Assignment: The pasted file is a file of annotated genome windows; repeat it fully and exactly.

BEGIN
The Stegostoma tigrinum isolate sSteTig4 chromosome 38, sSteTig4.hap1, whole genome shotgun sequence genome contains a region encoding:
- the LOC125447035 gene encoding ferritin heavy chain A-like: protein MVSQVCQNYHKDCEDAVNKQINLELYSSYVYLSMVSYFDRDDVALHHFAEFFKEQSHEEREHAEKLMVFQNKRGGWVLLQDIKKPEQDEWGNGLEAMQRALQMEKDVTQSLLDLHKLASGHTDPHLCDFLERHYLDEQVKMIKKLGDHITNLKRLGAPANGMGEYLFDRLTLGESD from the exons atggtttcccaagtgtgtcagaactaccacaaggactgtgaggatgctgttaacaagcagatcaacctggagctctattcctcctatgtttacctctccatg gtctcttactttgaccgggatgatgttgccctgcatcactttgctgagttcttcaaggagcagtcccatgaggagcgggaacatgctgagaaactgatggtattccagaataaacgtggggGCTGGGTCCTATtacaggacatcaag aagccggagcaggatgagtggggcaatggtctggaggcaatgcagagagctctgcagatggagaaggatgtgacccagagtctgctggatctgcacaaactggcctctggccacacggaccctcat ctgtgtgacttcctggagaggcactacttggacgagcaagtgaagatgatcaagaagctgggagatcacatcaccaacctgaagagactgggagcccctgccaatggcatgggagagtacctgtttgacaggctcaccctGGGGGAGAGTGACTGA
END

The Stegostoma tigrinum isolate sSteTig4 chromosome 38, sSteTig4.hap1, whole genome shotgun sequence genome contains a region encoding:
- the LOC125447035 gene encoding ferritin heavy chain A-like: protein MVSQVCQNYHKDCEDAVNKQINLELYSSYVYLSMVSYFDRDDVALHHFAEFFKEQSHEEREHAEKLMVFQNKRGGWVLLQDIKKPEQDEWGNGLEAMQRALQMEKDVTQSLLDLHKLASGHTDPHLCDFLERHYLDEQVKMIKKLGDHITNLKRLGAPANGMGEYLFDRLTLGESD from the exons atggtttcccaagtgtgtcagaactaccacaaggactgtgaggatgctgttaacaagcagatcaacctggagctctattcctcctatgtttacctctccatg gtctcttactttgaccgggatgatgttgccctgcatcactttgctgagttcttcaaggagcagtcccatgaggagcgggaacatgctgagaaactgatggtattccagaataaacgtggggGCTGGGTCCTATtacaggacatcaag aagccggagcaggatgagtggggcaatggtctggaggcaatgcagagagctctgcagatggagaaggatgtgacccagagtctgctggatctgcacaaactggcctctggccacacggaccctcat ctgtgtgacttcctggagaggcactacttggacgagcaagtgaagatgatcaagaagctgggagatcacatcaccaacctgaagagactgggagcccctgccaatggcatgggagagtacctgtttgacaggctcaccctGGGGGAGAGTGACTGA